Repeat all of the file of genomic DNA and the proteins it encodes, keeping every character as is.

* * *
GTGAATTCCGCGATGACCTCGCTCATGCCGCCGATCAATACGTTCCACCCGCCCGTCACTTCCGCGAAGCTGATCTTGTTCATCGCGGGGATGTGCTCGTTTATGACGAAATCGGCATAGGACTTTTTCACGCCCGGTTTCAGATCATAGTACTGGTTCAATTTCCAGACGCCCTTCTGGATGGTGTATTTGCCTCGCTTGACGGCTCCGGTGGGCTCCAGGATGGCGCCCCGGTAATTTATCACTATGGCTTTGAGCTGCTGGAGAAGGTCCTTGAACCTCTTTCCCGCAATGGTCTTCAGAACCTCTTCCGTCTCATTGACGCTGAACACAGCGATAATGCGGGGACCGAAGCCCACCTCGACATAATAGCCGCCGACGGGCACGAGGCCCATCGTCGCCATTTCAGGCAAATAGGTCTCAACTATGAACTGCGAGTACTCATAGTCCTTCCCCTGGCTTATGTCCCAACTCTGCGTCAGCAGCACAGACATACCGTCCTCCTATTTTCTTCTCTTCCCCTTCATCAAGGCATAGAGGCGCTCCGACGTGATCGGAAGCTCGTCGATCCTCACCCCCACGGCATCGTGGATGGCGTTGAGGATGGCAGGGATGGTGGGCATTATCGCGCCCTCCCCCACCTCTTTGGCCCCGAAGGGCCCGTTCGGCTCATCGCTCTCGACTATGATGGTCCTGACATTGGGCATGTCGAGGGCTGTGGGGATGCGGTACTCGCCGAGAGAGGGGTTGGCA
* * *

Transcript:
GTGAATTCCGCGATGACCTCGCTCATGCCGCCGATCAATACGTTCCACCCGCCCGTCACTTCCGCGAAGCTGATCTTGTTCATCGCGGGGATGTGCTCGTTTATGACGAAATCGGCATAGGACTTTTTCACGCCCGGTTTCAGATCATAGTACTGGTTCAATTTCCAGACGCCCTTCTGGATGGTGTATTTGCCTCGCTTGACGGCTCCGGTGGGCTCCAGGATGGCGCCCCGGTAATTTATCACTATGGCTTTGAGCTGCTGGAGAAGGTCCTTGAACCTCTTTCCCGCAATGGTCTTCAGAACCTCTTCCGTCTCATTGACGCTGAACACAGCGATAATGCGGGGACCGAAGCCCACCTCGACATAATAGCCGCCGACGGGCACGAGGCCCATCGTCGCCATTTCAGGCAAATAGGTCTCAACTATGAACTGCGAGTACTCATAGTCCTTCCCCTGGCTTATGTCCCAACTCTGCGTCAGCAGCACAGACATACCGTCCTCCTATTTTCTTCTCTTCCCCTTCATCAAGGCATAGAGGCGCTCCGACGTGATCGGAAGCTCGTCGATCCTCACCCCCACGGCATCGTGGATGGCGTTGAGGATGGCAGGGATGGTGGGCATTATCGCGCCCTCCCCCACCTCTTTGGCCCCGAAGGGCCCGTTCGGCTCATCGCTCTCGACTATGATGGTCCTGACATTGGGCATGTCGAGGGCTGTGGGGATGCGGTACTCGCCGAGAGAGGGGTTGGCA